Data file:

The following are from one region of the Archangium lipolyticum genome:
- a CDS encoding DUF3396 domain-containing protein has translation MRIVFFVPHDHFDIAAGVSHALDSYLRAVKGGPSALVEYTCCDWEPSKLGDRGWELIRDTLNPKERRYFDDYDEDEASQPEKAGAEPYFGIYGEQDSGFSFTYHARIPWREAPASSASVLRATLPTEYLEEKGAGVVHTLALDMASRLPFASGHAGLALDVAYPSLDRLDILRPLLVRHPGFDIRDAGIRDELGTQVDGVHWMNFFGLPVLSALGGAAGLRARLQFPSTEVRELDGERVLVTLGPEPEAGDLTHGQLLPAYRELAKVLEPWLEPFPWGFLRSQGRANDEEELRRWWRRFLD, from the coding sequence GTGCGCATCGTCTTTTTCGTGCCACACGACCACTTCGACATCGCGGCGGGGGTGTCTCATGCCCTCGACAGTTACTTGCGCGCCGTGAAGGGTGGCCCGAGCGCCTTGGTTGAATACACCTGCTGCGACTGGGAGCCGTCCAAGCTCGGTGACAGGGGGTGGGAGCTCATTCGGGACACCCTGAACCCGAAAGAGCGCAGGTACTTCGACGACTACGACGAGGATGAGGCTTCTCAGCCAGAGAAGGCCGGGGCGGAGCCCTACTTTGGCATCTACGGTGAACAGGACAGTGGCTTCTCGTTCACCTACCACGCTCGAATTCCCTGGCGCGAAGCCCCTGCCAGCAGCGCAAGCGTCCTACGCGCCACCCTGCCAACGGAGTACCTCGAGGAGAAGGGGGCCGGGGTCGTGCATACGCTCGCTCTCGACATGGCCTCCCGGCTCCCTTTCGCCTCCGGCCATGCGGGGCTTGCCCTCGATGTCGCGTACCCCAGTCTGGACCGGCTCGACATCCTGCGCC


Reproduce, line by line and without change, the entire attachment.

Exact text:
The following are from one region of the Archangium lipolyticum genome:
- a CDS encoding DUF3396 domain-containing protein has translation MRIVFFVPHDHFDIAAGVSHALDSYLRAVKGGPSALVEYTCCDWEPSKLGDRGWELIRDTLNPKERRYFDDYDEDEASQPEKAGAEPYFGIYGEQDSGFSFTYHARIPWREAPASSASVLRATLPTEYLEEKGAGVVHTLALDMASRLPFASGHAGLALDVAYPSLDRLDILRPLLVRHPGFDIRDAGIRDELGTQVDGVHWMNFFGLPVLSALGGAAGLRARLQFPSTEVRELDGERVLVTLGPEPEAGDLTHGQLLPAYRELAKVLEPWLEPFPWGFLRSQGRANDEEELRRWWRRFLD, from the coding sequence GTGCGCATCGTCTTTTTCGTGCCACACGACCACTTCGACATCGCGGCGGGGGTGTCTCATGCCCTCGACAGTTACTTGCGCGCCGTGAAGGGTGGCCCGAGCGCCTTGGTTGAATACACCTGCTGCGACTGGGAGCCGTCCAAGCTCGGTGACAGGGGGTGGGAGCTCATTCGGGACACCCTGAACCCGAAAGAGCGCAGGTACTTCGACGACTACGACGAGGATGAGGCTTCTCAGCCAGAGAAGGCCGGGGCGGAGCCCTACTTTGGCATCTACGGTGAACAGGACAGTGGCTTCTCGTTCACCTACCACGCTCGAATTCCCTGGCGCGAAGCCCCTGCCAGCAGCGCAAGCGTCCTACGCGCCACCCTGCCAACGGAGTACCTCGAGGAGAAGGGGGCCGGGGTCGTGCATACGCTCGCTCTCGACATGGCCTCCCGGCTCCCTTTCGCCTCCGGCCATGCGGGGCTTGCCCTCGATGTCGCGTACCCCAGTCTGGACCGGCTCGACATCCTGCGCC